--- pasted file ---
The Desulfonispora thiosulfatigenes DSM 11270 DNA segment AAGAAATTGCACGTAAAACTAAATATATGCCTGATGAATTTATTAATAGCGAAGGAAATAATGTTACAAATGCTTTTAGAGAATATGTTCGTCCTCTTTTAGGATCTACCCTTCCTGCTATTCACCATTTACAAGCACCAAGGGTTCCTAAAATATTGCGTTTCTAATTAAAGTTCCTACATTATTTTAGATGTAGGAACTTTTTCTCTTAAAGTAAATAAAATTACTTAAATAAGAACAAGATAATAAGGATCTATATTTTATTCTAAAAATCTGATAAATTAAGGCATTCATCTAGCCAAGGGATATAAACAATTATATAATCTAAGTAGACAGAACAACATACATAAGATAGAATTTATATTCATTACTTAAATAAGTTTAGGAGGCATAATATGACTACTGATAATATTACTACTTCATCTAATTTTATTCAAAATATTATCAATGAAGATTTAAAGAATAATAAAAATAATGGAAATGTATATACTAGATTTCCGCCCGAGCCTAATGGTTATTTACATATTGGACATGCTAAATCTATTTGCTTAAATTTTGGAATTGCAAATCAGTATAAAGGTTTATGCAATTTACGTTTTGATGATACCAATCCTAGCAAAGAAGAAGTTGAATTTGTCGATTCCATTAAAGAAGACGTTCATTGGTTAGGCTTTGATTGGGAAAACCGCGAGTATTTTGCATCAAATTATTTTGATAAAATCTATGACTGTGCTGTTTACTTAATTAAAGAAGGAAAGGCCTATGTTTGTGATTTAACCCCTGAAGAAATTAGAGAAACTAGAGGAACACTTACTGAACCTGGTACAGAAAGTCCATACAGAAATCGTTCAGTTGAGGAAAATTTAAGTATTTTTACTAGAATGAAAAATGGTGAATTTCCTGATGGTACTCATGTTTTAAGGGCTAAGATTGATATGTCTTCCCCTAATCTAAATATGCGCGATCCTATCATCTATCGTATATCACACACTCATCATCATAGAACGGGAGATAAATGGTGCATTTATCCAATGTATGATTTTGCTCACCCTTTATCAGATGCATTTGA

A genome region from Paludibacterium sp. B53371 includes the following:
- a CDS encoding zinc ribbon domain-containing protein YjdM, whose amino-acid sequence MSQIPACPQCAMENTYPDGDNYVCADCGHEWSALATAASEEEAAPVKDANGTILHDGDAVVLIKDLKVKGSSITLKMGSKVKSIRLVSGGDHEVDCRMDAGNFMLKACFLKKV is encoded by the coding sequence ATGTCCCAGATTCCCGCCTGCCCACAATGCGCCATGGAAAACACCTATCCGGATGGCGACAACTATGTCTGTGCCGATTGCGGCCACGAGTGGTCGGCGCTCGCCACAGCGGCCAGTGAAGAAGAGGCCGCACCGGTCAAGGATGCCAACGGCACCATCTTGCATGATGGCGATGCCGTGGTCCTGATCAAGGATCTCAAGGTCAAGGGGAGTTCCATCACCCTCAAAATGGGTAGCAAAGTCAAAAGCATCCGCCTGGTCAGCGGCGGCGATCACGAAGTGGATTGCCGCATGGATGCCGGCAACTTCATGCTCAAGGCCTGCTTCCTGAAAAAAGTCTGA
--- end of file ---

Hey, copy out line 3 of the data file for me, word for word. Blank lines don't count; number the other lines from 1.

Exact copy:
- a CDS encoding zinc ribbon domain-containing protein YjdM, whose amino-acid sequence MSQIPACPQCAMENTYPDGDNYVCADCGHEWSALATAASEEEAAPVKDANGTILHDGDAVVLIKDLKVKGSSITLKMGSKVKSIRLVSGGDHEVDCRMDAGNFMLKACFLKKV is encoded by the coding sequence ATGTCCCAGATTCCCGCCTGCCCACAATGCGCCATGGAAAACACCTATCCGGATGGCGACAACTATGTCTGTGCCGATTGCGGCCACGAGTGGTCGGCGCTCGCCACAGCGGCCAGTGAAGAAGAGGCCGCACCGGTCAAGGATGCCAACGGCACCATCTTGCATGATGGCGATGCCGTGGTCCTGATCAAGGATCTCAAGGTCAAGGGGAGTTCCATCACCCTCAAAATGGGTAGCAAAGTCAAAAGCATCCGCCTGGTCAGCGGCGGCGATCACGAAGTGGATTGCCGCATGGATGCCGGCAACTTCATGCTCAAGGCCTGCTTCCTGAAAAAAGTCTGA